Parents have the right to fully understand hearing testing and what the results mean for their child’s development. Obtaining information is a part of the process. Some questions might include:
- Which tests were done and what were the conclusions?
- When will further testing be needed?
- Is there a diagnosis and can it change?
- What do these results mean for my child?
- Can the family receive a copy of the report?
Subjective tests, also called behavioral tests are used with children able to respond to sounds, either by turning their heads, playing a game or raising their hands. Behavioral testing is performed using headphones or speakers in a sound booth (sound treated room).
Behavioral tests include:
- Behavioral Observation Audiometry (BOA): used primarily with infants and children not ready to clearly turn toward sound. A baby’s general responses to sounds are observed.
- Visual Reinforcement Audiometry (VRA): used often with toddlers and children able to be taught to turn in the direction of sound. When a child notices and turns toward a sound, a lighted visual image such as a moving toy or video appears to make this test a fun exercise.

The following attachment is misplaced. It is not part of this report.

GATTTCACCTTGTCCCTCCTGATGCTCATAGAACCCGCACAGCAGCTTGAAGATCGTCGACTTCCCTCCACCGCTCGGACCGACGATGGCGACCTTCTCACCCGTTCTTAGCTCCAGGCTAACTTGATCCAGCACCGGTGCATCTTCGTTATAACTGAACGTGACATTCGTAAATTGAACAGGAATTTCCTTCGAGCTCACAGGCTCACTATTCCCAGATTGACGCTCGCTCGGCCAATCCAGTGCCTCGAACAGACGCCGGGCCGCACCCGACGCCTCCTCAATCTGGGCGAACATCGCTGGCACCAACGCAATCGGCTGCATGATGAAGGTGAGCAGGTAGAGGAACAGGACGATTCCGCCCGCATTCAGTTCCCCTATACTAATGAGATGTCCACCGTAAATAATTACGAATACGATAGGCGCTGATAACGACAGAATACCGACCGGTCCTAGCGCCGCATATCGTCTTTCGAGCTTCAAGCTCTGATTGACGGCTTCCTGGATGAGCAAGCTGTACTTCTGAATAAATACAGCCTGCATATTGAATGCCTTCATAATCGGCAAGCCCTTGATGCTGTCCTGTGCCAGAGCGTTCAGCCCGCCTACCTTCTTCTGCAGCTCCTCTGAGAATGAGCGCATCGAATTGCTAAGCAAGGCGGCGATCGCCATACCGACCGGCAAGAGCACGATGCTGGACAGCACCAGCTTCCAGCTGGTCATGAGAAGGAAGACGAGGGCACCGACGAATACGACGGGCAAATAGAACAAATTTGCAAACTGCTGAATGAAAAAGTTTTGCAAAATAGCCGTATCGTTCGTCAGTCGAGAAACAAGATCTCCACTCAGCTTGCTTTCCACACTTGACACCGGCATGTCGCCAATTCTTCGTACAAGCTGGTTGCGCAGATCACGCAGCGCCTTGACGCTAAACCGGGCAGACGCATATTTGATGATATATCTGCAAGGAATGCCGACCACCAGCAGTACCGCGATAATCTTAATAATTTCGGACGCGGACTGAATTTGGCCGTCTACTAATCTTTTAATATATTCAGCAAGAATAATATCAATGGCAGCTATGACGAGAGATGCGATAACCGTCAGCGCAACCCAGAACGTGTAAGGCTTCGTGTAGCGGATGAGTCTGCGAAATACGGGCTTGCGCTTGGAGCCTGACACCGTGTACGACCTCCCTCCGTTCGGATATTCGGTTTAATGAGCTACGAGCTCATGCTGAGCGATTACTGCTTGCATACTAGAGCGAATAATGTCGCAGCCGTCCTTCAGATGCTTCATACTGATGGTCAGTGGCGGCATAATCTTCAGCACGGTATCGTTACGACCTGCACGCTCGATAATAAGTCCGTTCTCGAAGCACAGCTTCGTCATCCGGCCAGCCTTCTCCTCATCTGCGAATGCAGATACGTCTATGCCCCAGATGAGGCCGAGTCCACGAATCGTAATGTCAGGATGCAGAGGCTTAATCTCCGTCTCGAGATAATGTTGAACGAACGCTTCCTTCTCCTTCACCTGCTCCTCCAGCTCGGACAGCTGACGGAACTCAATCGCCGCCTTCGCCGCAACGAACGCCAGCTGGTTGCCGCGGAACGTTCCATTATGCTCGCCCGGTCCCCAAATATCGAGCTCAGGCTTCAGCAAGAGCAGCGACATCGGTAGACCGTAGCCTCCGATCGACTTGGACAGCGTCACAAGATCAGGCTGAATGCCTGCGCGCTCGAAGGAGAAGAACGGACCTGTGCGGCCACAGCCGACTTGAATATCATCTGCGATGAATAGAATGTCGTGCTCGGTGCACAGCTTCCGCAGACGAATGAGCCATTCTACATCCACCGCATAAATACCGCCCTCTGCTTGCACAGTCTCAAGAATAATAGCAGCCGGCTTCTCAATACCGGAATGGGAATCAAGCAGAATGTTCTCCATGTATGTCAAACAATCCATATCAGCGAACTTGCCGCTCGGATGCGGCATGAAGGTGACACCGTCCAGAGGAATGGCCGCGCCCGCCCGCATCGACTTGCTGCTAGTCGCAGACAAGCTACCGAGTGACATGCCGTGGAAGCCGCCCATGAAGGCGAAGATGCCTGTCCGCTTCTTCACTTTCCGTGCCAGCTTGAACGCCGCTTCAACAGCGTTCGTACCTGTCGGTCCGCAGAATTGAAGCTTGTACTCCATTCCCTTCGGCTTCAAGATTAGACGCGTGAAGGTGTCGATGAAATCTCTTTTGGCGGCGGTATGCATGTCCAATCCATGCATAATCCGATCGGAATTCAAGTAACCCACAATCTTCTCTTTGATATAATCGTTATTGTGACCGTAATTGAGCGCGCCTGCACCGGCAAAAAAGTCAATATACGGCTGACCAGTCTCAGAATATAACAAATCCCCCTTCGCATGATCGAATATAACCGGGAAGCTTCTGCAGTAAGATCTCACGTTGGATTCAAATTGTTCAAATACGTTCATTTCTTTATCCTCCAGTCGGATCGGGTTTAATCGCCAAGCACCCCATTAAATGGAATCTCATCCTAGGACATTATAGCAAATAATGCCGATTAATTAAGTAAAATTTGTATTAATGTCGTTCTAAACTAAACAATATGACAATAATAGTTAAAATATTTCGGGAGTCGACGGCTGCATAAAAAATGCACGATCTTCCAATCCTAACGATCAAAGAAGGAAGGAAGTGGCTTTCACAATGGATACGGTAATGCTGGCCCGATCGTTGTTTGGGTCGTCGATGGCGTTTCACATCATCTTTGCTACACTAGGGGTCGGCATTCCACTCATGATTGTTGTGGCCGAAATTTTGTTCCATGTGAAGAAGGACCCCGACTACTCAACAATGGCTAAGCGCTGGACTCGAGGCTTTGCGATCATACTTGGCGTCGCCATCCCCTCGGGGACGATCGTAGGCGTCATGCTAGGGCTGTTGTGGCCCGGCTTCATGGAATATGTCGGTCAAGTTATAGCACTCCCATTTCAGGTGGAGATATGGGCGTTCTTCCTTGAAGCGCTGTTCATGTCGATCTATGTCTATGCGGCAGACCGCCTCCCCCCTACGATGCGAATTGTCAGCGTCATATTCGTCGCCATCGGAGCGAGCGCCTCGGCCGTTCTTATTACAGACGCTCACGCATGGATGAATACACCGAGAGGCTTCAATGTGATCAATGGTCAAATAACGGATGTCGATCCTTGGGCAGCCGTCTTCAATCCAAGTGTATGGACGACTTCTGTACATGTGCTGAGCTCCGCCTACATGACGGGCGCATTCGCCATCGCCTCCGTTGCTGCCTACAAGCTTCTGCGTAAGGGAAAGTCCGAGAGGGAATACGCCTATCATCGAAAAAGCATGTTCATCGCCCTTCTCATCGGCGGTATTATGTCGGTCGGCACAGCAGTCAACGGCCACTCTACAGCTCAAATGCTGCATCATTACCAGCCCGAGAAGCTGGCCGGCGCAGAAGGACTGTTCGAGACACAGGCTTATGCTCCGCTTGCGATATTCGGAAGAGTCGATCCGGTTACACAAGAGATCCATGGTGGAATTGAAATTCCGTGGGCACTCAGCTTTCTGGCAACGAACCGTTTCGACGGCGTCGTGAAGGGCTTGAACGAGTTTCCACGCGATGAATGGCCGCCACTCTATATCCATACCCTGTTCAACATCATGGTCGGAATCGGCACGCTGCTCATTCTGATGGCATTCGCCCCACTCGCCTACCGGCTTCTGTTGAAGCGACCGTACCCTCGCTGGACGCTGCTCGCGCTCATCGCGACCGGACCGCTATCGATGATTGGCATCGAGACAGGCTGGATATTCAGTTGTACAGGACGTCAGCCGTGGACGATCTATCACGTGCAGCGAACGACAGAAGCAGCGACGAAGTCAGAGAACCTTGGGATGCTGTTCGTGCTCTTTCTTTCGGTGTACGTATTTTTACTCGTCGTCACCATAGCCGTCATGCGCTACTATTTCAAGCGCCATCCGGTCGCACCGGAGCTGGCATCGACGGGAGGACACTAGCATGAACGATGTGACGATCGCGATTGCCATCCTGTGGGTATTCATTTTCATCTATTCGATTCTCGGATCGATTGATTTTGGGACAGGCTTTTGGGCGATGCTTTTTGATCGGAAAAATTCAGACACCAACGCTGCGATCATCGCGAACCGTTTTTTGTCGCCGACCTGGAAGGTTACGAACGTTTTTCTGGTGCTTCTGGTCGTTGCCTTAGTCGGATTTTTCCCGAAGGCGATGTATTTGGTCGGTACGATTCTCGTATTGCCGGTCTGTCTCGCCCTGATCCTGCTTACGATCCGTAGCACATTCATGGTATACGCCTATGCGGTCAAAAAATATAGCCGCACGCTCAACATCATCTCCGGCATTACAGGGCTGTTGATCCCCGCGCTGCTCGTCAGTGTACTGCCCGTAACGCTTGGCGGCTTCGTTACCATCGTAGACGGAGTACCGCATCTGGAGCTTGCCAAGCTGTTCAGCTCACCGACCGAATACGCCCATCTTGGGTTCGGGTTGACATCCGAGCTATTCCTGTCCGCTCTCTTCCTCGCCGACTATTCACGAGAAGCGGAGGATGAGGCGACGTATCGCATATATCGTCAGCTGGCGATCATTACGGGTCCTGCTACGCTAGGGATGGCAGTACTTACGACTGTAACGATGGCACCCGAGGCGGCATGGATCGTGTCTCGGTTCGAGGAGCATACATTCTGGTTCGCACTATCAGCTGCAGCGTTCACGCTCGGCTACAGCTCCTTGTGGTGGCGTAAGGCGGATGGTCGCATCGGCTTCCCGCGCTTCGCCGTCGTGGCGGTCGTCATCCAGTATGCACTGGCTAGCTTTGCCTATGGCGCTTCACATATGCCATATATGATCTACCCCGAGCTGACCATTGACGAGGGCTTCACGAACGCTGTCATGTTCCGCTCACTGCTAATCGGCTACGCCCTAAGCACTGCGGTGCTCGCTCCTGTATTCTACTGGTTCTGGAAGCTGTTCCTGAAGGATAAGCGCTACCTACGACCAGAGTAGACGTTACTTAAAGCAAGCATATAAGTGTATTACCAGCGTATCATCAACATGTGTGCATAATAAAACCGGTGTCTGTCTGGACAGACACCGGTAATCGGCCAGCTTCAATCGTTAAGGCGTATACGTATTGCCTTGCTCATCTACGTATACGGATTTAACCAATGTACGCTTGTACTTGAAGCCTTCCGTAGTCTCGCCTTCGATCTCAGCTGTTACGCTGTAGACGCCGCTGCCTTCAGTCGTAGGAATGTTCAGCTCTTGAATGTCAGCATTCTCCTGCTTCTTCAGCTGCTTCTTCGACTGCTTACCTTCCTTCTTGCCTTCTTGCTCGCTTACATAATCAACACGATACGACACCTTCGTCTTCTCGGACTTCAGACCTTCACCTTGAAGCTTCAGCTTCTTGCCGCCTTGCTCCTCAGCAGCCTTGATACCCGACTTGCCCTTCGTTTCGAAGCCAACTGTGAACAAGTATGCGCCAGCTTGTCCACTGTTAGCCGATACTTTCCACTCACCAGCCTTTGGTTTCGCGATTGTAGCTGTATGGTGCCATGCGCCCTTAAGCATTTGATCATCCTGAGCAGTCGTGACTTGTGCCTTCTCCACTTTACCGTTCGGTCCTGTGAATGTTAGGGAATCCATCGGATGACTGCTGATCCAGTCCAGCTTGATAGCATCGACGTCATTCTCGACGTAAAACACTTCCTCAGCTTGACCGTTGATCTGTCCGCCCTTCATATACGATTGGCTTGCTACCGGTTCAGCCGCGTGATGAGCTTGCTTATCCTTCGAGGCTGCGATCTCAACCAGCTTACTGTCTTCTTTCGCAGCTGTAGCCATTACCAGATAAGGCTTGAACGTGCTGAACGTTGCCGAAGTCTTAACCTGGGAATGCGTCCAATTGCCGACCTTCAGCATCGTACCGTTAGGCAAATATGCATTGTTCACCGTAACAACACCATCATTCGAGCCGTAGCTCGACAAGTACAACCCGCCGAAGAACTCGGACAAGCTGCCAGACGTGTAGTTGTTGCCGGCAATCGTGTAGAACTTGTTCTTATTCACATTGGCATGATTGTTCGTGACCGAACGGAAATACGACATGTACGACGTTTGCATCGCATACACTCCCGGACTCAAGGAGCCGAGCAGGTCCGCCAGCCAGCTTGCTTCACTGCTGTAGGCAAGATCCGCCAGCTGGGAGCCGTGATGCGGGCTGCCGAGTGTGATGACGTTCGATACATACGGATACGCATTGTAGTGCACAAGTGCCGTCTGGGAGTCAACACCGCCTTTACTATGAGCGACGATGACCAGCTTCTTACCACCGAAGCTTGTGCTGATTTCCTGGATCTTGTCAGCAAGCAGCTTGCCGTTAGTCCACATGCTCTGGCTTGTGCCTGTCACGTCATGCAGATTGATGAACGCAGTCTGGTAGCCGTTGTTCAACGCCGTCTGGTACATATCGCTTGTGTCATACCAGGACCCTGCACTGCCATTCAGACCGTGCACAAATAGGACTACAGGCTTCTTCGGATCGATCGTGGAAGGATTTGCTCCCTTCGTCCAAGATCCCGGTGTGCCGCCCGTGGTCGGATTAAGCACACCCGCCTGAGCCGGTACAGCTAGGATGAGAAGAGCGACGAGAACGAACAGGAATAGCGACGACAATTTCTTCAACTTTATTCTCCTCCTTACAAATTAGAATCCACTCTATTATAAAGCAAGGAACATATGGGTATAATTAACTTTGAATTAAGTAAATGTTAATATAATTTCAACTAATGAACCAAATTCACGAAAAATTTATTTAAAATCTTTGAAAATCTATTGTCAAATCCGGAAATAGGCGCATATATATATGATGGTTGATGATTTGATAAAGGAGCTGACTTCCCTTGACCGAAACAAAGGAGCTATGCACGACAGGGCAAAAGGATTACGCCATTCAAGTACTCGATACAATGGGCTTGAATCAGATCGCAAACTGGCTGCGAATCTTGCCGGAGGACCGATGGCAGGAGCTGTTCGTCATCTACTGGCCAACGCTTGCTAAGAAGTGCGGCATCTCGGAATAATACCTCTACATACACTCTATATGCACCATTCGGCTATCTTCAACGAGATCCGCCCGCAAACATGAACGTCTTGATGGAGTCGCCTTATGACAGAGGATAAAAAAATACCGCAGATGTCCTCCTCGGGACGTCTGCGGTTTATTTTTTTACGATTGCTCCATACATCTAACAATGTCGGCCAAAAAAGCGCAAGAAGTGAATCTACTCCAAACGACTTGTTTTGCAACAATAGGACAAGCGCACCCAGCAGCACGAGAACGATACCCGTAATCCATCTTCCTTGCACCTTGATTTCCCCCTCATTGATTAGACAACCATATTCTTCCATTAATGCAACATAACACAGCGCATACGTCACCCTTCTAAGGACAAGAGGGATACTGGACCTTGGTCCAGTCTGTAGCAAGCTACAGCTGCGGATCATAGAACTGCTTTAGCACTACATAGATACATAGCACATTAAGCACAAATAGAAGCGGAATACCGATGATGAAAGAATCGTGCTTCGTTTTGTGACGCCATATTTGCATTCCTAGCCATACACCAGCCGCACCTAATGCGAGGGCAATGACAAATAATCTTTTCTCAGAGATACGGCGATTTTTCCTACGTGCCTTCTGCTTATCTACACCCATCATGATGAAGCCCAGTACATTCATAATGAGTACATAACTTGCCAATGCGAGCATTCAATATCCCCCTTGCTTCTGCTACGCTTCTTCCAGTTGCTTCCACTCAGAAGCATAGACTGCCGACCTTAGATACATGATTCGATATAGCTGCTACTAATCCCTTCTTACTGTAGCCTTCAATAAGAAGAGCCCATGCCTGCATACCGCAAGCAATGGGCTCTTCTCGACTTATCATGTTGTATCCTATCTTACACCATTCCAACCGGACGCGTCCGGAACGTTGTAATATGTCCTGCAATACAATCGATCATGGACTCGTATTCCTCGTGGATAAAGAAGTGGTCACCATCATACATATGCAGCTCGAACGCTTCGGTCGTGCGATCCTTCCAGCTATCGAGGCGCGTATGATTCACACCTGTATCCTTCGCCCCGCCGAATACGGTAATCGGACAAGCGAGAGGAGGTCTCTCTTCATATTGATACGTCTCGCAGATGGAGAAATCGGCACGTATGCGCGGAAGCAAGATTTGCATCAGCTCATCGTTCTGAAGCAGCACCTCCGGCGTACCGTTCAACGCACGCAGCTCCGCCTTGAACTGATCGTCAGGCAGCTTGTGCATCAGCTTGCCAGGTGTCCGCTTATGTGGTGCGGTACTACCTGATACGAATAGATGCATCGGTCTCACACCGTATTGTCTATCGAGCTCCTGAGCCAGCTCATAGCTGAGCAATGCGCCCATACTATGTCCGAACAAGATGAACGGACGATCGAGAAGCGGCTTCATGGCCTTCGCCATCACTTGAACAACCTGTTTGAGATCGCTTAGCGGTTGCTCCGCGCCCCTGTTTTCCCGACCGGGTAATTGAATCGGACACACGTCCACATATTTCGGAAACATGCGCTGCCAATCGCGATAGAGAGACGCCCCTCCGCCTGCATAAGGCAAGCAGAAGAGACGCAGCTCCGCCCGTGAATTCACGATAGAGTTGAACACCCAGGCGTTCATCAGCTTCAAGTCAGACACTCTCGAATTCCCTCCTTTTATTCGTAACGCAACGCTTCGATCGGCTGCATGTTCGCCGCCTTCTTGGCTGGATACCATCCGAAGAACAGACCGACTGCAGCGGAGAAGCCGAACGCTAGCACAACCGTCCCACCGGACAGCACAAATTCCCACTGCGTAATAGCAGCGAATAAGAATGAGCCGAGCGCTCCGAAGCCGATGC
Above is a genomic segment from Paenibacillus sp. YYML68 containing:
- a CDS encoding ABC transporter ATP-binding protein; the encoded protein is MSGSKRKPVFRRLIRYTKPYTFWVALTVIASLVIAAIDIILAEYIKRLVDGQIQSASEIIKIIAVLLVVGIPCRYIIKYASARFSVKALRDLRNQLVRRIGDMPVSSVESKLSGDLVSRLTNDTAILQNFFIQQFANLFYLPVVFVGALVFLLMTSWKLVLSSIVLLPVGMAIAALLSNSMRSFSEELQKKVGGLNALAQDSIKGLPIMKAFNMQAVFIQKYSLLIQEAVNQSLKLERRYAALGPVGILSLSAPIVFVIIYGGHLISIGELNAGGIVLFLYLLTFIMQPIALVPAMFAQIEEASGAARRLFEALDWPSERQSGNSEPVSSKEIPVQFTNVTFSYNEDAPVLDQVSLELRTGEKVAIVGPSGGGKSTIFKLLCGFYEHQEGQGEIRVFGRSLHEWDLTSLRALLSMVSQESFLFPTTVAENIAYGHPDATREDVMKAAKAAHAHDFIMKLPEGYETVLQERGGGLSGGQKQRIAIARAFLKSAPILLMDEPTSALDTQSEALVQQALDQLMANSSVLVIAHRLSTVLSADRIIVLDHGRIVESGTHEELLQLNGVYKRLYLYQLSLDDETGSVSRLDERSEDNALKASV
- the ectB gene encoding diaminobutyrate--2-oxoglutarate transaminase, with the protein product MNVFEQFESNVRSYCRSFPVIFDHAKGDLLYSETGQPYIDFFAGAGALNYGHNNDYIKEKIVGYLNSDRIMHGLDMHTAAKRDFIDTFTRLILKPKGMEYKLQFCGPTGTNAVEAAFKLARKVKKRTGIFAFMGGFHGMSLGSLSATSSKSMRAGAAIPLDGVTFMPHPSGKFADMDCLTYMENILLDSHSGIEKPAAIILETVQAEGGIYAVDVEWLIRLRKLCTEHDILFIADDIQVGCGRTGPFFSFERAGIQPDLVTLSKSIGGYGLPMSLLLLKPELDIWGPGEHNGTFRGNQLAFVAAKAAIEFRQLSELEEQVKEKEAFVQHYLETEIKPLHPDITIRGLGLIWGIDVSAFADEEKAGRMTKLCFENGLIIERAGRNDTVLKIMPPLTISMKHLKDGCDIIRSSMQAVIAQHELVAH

- Conditioned Play Audiometry (CPA): used mainly with preschool and older children. The child is shown how to place an object into a container when a sound is heard.
Results of behavioral testing can be used to reliably determine the softest sounds a child hears in each ear across a number of different frequencies (pitches). Hearing levels are recorded on an audiogram to determine if a hearing loss exists, measure the degree of hearing and categorize the type of loss. Children using hearing aids or cochlear implants may also be tested with their hearing technology. There are also other tests to evaluate a child’s auditory skill development or speech perception.